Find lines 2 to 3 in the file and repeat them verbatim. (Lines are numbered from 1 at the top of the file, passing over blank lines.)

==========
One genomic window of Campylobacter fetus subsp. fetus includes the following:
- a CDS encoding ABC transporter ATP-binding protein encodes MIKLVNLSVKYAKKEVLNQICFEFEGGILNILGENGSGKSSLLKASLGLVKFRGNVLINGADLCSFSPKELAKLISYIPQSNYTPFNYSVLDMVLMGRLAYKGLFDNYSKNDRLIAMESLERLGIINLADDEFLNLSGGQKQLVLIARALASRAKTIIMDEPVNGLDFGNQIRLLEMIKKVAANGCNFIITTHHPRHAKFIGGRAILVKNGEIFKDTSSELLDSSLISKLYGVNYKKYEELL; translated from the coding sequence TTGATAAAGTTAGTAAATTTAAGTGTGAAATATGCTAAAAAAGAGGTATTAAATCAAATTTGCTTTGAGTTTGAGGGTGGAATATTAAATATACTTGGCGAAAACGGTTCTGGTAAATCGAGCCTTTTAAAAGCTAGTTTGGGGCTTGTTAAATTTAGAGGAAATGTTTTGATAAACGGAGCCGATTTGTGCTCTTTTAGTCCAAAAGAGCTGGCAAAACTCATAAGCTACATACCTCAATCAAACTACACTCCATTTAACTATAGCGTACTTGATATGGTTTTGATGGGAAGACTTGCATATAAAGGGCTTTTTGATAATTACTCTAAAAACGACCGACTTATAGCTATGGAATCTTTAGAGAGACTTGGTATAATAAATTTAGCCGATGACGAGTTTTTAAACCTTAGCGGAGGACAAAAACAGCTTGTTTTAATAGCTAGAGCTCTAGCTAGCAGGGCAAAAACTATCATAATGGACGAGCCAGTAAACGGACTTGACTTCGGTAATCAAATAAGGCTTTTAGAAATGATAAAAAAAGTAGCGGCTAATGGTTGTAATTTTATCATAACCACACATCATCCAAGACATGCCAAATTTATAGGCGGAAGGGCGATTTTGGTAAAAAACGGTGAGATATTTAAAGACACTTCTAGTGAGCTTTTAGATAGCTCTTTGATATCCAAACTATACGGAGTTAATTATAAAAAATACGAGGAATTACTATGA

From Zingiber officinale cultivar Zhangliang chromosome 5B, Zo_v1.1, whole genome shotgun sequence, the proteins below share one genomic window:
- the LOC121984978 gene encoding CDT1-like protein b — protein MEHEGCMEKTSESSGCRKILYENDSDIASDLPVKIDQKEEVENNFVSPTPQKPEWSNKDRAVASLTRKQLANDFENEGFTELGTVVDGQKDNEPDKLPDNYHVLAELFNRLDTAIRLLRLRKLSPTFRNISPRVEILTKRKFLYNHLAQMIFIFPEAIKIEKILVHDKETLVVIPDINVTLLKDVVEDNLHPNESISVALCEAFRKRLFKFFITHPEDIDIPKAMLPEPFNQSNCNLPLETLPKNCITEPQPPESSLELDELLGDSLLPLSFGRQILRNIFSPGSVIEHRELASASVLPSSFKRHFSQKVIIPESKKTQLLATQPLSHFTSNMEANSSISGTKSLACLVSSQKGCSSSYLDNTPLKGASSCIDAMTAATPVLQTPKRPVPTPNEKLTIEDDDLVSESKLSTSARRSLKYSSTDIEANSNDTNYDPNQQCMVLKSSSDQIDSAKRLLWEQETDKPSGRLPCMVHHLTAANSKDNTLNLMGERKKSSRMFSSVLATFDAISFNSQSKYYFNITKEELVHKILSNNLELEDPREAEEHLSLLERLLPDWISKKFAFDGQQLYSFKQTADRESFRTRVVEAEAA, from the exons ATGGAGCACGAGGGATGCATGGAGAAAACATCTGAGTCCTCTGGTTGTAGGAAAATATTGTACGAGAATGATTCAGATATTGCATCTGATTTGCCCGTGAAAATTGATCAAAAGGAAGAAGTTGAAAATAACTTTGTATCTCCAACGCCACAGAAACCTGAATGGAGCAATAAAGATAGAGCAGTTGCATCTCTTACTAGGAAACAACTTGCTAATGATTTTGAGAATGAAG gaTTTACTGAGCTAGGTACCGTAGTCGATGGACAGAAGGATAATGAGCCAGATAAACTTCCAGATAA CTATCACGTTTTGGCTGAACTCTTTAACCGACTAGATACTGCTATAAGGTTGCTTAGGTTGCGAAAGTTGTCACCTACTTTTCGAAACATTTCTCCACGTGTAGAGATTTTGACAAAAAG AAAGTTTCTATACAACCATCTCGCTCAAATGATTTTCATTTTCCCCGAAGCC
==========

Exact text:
- a CDS encoding ABC transporter ATP-binding protein encodes MIKLVNLSVKYAKKEVLNQICFEFEGGILNILGENGSGKSSLLKASLGLVKFRGNVLINGADLCSFSPKELAKLISYIPQSNYTPFNYSVLDMVLMGRLAYKGLFDNYSKNDRLIAMESLERLGIINLADDEFLNLSGGQKQLVLIARALASRAKTIIMDEPVNGLDFGNQIRLLEMIKKVAANGCNFIITTHHPRHAKFIGGRAILVKNGEIFKDTSSELLDSSLISKLYGVNYKKYEELL; translated from the coding sequence TTGATAAAGTTAGTAAATTTAAGTGTGAAATATGCTAAAAAAGAGGTATTAAATCAAATTTGCTTTGAGTTTGAGGGTGGAATATTAAATATACTTGGCGAAAACGGTTCTGGTAAATCGAGCCTTTTAAAAGCTAGTTTGGGGCTTGTTAAATTTAGAGGAAATGTTTTGATAAACGGAGCCGATTTGTGCTCTTTTAGTCCAAAAGAGCTGGCAAAACTCATAAGCTACATACCTCAATCAAACTACACTCCATTTAACTATAGCGTACTTGATATGGTTTTGATGGGAAGACTTGCATATAAAGGGCTTTTTGATAATTACTCTAAAAACGACCGACTTATAGCTATGGAATCTTTAGAGAGACTTGGTATAATAAATTTAGCCGATGACGAGTTTTTAAACCTTAGCGGAGGACAAAAACAGCTTGTTTTAATAGCTAGAGCTCTAGCTAGCAGGGCAAAAACTATCATAATGGACGAGCCAGTAAACGGACTTGACTTCGGTAATCAAATAAGGCTTTTAGAAATGATAAAAAAAGTAGCGGCTAATGGTTGTAATTTTATCATAACCACACATCATCCAAGACATGCCAAATTTATAGGCGGAAGGGCGATTTTGGTAAAAAACGGTGAGATATTTAAAGACACTTCTAGTGAGCTTTTAGATAGCTCTTTGATATCCAAACTATACGGAGTTAATTATAAAAAATACGAGGAATTACTATGA

From Zingiber officinale cultivar Zhangliang chromosome 5B, Zo_v1.1, whole genome shotgun sequence, the proteins below share one genomic window: